The City of Venice is planning to sell some of its most important artistic treasures, including masterpieces by Gustav Klimt and Marc Chagall. Venetian controversial mayor, Mr. Luigi Brugnaro, told the Italian news agency Ansa that he may seek to reduce Venice’s soaring debt by selling city's artworks that are not directly related to the Venetian or Italian culture and art. The shortlisted works include notable paintings by Klimt and Chagall. It’s very strange that one of the most expensive cities in the world, a city that is one of the most popular tourist destinations, one of the global centers of the world of art (read our review of the 2015 Venice Biennale) has to make such a radical political decision in order to help settle the mounting debts. However, it’s still not finally confirmed that Venice will sell works by Klimt and Chagall.
Venice is in debts, and it has to find additional finances in order to provide public services running properly, such as schools and kindergartens. The city’s authorities, led by Brugnaro (mayor of Venice), hope to sell a batch of paintings held in its public museums for as much as €400 million at auction (the majority of these paintings created by Klimt and Chagall). Luigi Brugnaro has been justifying the decision by claiming that neither Klimt, who was Austrian, nor Chagall, who was born in Russia but later settled in France, had any links with Venice. Therefore, selling off the artworks would be justifiable, since none of the works planned to be auctioned have any links with Venice, so in the difficult economic situation, this decision would be acceptable. Of course, paintings by Bellini, Canaletto and other artists associated with the City of Canals would not go under the auctioneer’s hammer.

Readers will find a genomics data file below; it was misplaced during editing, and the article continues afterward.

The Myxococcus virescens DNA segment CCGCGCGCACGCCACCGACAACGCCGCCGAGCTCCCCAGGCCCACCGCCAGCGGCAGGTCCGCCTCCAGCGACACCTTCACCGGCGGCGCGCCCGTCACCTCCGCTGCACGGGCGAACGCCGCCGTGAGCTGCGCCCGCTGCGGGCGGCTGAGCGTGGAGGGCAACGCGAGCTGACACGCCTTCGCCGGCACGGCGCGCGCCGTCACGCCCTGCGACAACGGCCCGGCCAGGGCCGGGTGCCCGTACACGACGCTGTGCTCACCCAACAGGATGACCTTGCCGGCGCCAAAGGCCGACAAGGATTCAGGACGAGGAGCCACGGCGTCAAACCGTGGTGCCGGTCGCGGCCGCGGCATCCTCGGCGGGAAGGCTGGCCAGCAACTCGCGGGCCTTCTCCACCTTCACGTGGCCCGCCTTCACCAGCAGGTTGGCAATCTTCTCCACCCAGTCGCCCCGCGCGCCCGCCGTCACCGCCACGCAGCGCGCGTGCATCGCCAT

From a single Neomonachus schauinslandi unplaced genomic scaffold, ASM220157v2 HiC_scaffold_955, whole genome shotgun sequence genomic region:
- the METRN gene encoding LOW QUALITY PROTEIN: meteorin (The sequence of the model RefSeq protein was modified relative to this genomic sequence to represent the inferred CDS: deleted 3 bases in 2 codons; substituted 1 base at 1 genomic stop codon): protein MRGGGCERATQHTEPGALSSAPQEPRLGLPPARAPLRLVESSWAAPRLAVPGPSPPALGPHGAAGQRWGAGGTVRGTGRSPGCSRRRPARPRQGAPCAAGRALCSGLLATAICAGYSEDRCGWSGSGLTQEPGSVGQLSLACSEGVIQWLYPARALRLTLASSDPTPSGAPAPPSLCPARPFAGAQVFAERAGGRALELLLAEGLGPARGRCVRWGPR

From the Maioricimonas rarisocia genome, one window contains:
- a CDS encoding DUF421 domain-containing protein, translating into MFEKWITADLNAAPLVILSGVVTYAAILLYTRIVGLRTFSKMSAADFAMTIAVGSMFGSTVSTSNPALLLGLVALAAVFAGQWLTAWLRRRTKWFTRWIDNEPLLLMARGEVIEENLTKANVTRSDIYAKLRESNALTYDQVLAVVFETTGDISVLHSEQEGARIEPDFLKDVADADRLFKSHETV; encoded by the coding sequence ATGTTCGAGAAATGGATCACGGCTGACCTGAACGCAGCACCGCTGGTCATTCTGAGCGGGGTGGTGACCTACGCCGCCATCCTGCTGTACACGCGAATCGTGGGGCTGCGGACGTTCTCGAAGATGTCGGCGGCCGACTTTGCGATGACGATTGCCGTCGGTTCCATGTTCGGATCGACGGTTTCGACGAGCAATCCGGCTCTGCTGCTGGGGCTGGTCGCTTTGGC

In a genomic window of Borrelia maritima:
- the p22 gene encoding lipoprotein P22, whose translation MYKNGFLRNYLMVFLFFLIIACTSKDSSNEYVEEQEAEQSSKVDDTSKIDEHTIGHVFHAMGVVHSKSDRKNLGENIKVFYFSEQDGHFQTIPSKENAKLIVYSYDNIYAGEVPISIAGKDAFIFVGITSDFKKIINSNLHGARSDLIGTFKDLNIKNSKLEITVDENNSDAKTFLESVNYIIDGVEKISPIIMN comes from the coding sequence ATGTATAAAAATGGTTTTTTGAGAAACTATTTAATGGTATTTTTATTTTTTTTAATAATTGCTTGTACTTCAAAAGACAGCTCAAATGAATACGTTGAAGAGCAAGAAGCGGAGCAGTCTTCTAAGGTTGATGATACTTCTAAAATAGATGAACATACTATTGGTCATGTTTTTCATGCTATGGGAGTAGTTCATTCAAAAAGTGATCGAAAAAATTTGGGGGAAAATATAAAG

When we take a look at the worth of Klimt’s and Chagall’s works that are planned to be sold, we realize that their selling would indeed help the recovery of the city’s budget. For example, one of the Klimt’s artworks, which hang in the International Gallery of Contemporary Art in Ca ‘Pesaro, is Judith II (Salome), that has been estimated to sell for €70 million. On the other hand, in this year alone, the city of Venice has accumulated debts amounting to €64 million. As the mayor admitted: Soon we won't even be able to finance kindergartens. In addition, the mayor said the city is so short of funds that it is having trouble maintaining its centuries-old palazzos, cleaning its canals and paying for its nursery schools. So, would the sale of Klimt’s and Chagall’s works resolve the financial problems Venice is facing with?
Maybe it would sound strange, but it’s not always legal to sell public owned art collections. The Luigi Brugnaro’s plan to sell artworks from civic museums might be in contradiction with the state’s heritage code, which states that public collections cannot be dismembered (broken up). But, it seems that the mayor is quite determined – he believes that it’s pointless to pretend that Italy’s public debt doesn’t exist. If we could reduce it, [the country’s] recovery would be much more robust and we would eliminate a massive weight from our children’s future. Venice is ready to inaugurate a practice that could be followed by other cities as well...if Venice can do it, so can Italy. We will see how this plan will be realized. It’s a bit controversial, but it wouldn’t be the first time the new Venice mayor provokes public outrage over certain decisions: few months ago, he decided to order the removal from public libraries of children’s books that portray same-sex families. There were a lot of reactions to this decision, and we will see in the coming days how the public will react to the plan that the city of Venice gives up some of its most notable art heritages.
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Featured Image: Venice (courtesy of goodmumhunting.com). All Images used for illustrative purposes only.